- The Energy Hub: Currently a parking lot, the Energy Hub will bring life to a 1.25-acre lot with 700,000 square feet of mixed-use development. In order to maximize porosity at the ground plane and maintain the network of alleys and walkways surrounding the project site, Westbank and Urban Community will hoist most of the building’s density to the upper levels. The top floors with the largest floorplates will be offices, the middle floors will be residential, and the ground floor will be retail. The building will be pill-shaped to provide space for mini plazas, while an alley arch cut out of the building will create a large public room.
- Park Habitat: Totaling 1.135 million square feet, Park Habitat will combine museum, retail and workspaces. Elevated gardens, terraced lounges, openable spaces and panorama boxes will heavily shape the building and its connection to natural settings. A “Green Lung”—an exterior space part of the floorplate that runs from the ground to the roof—will dampen noise and external factors while providing increased ventilation for the building.
- Arbor: At the center of San Jose’s urbanization will be Arbor, an 800,000 square foot project. Also a mix of office, residential and retail, the building’s offerings are inspired by the original ecology and geology of the Santa Clara Valley prior to urbanization. A series of staggered cores, shaved corners and “vertical ravines” will provide access to light and air, while a mass timber structure will reduce emissions and add to a warm look. The project also includes the adaptive reuse of the 1984 Davidson Building, which will connect to the new building.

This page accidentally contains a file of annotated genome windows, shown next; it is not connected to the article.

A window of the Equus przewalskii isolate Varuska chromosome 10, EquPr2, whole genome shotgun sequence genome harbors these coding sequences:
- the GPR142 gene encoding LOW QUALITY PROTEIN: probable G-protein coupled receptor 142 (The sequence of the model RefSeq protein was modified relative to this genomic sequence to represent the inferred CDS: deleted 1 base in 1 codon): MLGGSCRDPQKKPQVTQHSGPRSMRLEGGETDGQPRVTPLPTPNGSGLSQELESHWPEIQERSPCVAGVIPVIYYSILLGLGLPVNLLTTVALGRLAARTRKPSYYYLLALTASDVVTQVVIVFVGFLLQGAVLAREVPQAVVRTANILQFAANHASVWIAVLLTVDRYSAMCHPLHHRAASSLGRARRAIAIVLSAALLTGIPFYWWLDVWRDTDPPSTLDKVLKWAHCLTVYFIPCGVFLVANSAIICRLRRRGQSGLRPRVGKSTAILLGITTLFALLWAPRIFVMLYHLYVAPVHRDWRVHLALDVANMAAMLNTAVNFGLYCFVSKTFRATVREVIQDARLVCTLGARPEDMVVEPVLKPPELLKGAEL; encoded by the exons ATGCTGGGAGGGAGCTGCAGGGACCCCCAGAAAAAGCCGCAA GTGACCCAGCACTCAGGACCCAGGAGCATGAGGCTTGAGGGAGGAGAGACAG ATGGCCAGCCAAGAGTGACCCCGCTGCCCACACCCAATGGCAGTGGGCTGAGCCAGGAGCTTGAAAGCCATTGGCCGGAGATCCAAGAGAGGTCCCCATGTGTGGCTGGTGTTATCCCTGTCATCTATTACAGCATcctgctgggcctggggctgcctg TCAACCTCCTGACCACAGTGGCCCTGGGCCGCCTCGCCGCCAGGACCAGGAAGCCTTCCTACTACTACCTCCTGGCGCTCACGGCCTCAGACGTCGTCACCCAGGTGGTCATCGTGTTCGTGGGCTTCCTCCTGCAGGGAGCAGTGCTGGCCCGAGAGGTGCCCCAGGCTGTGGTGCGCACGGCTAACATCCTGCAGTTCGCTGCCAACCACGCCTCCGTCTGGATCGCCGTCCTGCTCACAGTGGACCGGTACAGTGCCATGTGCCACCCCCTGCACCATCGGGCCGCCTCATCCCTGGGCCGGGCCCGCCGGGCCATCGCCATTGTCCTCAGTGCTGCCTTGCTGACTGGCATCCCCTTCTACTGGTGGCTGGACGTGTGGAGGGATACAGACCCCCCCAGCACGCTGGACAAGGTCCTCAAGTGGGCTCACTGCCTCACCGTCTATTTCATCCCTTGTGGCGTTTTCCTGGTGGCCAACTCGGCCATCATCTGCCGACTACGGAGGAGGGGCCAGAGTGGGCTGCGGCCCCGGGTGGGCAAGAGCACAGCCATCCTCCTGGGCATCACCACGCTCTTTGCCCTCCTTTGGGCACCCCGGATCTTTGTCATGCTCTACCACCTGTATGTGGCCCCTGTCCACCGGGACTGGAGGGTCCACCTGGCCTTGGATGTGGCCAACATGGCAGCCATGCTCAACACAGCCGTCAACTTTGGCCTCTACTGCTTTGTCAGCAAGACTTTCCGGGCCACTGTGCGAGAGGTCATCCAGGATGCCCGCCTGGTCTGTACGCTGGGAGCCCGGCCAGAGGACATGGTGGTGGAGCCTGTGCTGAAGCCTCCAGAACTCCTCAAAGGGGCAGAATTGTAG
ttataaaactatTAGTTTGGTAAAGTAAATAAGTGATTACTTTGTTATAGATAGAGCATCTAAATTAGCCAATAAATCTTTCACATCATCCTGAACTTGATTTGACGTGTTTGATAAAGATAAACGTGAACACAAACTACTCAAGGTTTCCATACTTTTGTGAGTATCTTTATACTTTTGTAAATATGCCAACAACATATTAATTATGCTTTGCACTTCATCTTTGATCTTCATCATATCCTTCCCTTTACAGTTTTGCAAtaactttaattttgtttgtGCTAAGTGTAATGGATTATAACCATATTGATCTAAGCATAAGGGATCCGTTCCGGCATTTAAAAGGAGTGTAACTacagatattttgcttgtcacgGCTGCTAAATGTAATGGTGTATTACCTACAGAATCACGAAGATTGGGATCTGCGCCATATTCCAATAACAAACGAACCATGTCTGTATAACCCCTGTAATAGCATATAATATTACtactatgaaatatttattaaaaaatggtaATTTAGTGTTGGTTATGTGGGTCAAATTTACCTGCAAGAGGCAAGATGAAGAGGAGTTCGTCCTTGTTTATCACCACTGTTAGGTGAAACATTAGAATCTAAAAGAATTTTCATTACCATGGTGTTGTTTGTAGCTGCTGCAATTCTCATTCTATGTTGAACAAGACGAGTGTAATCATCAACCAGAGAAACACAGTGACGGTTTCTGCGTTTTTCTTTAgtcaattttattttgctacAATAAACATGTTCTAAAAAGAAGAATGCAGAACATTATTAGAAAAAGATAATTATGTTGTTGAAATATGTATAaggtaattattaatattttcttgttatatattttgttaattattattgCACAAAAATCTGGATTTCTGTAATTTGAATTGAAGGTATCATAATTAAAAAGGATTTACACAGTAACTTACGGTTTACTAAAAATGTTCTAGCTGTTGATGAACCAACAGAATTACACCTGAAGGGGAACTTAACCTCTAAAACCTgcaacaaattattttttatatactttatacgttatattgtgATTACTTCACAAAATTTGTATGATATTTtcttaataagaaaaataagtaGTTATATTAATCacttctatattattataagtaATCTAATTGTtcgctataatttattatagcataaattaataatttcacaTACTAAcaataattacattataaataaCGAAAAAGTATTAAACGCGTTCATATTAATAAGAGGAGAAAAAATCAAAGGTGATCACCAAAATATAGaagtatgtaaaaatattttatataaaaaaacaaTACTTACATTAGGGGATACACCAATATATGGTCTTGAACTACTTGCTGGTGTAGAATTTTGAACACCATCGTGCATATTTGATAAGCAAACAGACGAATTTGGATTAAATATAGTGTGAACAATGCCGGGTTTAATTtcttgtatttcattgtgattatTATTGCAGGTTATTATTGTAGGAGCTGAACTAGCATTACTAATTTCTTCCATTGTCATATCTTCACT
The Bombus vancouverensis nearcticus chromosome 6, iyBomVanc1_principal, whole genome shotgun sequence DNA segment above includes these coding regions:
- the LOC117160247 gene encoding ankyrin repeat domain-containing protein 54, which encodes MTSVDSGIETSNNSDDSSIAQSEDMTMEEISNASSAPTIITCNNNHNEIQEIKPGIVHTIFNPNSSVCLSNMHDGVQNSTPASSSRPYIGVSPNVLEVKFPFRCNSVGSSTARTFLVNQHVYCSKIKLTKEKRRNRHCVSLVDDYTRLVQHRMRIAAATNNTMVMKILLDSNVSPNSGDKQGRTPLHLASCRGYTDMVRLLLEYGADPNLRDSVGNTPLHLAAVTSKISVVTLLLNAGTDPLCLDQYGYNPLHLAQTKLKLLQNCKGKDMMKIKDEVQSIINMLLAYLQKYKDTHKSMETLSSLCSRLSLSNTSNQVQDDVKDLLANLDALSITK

- The Orchard: The Orchard entails the redevelopment of two properties at 300 S. 1st Street and 409 S. 2nd St., where 1.75 million square feet of office and retail, and 400,000 square feet of residential will rise, respectively. A “Bar and Dot” architectural scheme will create urban rooms and theatrical spaces. Each floor of the Dot portion is an open system and connects to a plaza via wood infill components and mass timber construction. The Bar will almost literally act as a vertical orchard, with vegetation and trees integrated into the facades.
All projects will incorporate smart building features such as automated blinds, lighting controls, windows and smart sensors, as well as energy storage to increase sustainability. Combined, Westbank’s goal is to create projects that cohesively tackle climate change, the third industrial revolution, concerns over community, working environments and health and well-being.
“We have a very strong vision for each project, how it fits into the community,” said Jacobson. “They’re all a little bit different, and they’re all very unique.”
Westbank and Urban Community have selected Bjarke Ingels Group, Kengo Kuma & Associates, Studio Gang and James K.M. Cheng Architects to help them with their design and development efforts.
Westbank’s pursuits in San Jose kicked off shortly before the rise of the coronavirus. Despite the debate the current pandemic has caused regarding the future of cities, Westbank is confident in its bet on San Jose’s urban core. By 2050, two-thirds of all people will live in urban areas, and cities will play a pivotal role in that evolution.
“Going through COVID-19 really reinforced our beliefs on everything we’re doing,” said Jacobson. “We feel strongly that our focus on design, access to fresh air, outdoor spaces and community will be the drivers of all urban settings going forward.”
As Westbank proceeds with development plans in San Jose, the firm hopes to implement similar strategies in other cities globally. While Westbank has worked on projects in cities such as Vancouver, Seattle and Tokyo, producing a number of new projects in concentration will prove key to changing the larger conversation surrounding the process of urban development.
“We have a lot going on, globally,” said Jacobson. “The execution is in our wheelhouse…I think the first step for us is changing the conversation.”